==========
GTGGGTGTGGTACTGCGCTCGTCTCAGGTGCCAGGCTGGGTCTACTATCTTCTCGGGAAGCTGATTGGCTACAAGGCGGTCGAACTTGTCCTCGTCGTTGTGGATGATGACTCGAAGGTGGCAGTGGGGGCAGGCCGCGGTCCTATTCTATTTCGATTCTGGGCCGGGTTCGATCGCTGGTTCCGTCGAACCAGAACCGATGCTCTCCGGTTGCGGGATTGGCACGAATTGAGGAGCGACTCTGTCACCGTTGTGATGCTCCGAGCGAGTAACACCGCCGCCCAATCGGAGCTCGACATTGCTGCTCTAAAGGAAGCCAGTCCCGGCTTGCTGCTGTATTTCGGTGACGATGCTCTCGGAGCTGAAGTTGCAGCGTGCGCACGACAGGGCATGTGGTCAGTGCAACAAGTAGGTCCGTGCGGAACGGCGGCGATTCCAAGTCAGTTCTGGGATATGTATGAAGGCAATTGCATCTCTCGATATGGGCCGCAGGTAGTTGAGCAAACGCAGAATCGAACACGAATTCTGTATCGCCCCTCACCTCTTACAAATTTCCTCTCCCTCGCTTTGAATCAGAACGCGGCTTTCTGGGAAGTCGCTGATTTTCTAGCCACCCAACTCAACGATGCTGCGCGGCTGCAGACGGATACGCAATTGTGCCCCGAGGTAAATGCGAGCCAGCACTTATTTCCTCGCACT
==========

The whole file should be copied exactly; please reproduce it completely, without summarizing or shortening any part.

GTGGGTGTGGTACTGCGCTCGTCTCAGGTGCCAGGCTGGGTCTACTATCTTCTCGGGAAGCTGATTGGCTACAAGGCGGTCGAACTTGTCCTCGTCGTTGTGGATGATGACTCGAAGGTGGCAGTGGGGGCAGGCCGCGGTCCTATTCTATTTCGATTCTGGGCCGGGTTCGATCGCTGGTTCCGTCGAACCAGAACCGATGCTCTCCGGTTGCGGGATTGGCACGAATTGAGGAGCGACTCTGTCACCGTTGTGATGCTCCGAGCGAGTAACACCGCCGCCCAATCGGAGCTCGACATTGCTGCTCTAAAGGAAGCCAGTCCCGGCTTGCTGCTGTATTTCGGTGACGATGCTCTCGGAGCTGAAGTTGCAGCGTGCGCACGACAGGGCATGTGGTCAGTGCAACAAGTAGGTCCGTGCGGAACGGCGGCGATTCCAAGTCAGTTCTGGGATATGTATGAAGGCAATTGCATCTCTCGATATGGGCCGCAGGTAGTTGAGCAAACGCAGAATCGAACACGAATTCTGTATCGCCCCTCACCTCTTACAAATTTCCTCTCCCTCGCTTTGAATCAGAACGCGGCTTTCTGGGAAGTCGCTGATTTTCTAGCCACCCAACTCAACGATGCTGCGCGGCTGCAGACGGATACGCAATTGTGCCCCGAGGTAAATGCGAGCCAGCACTTATTTCCTCGCACT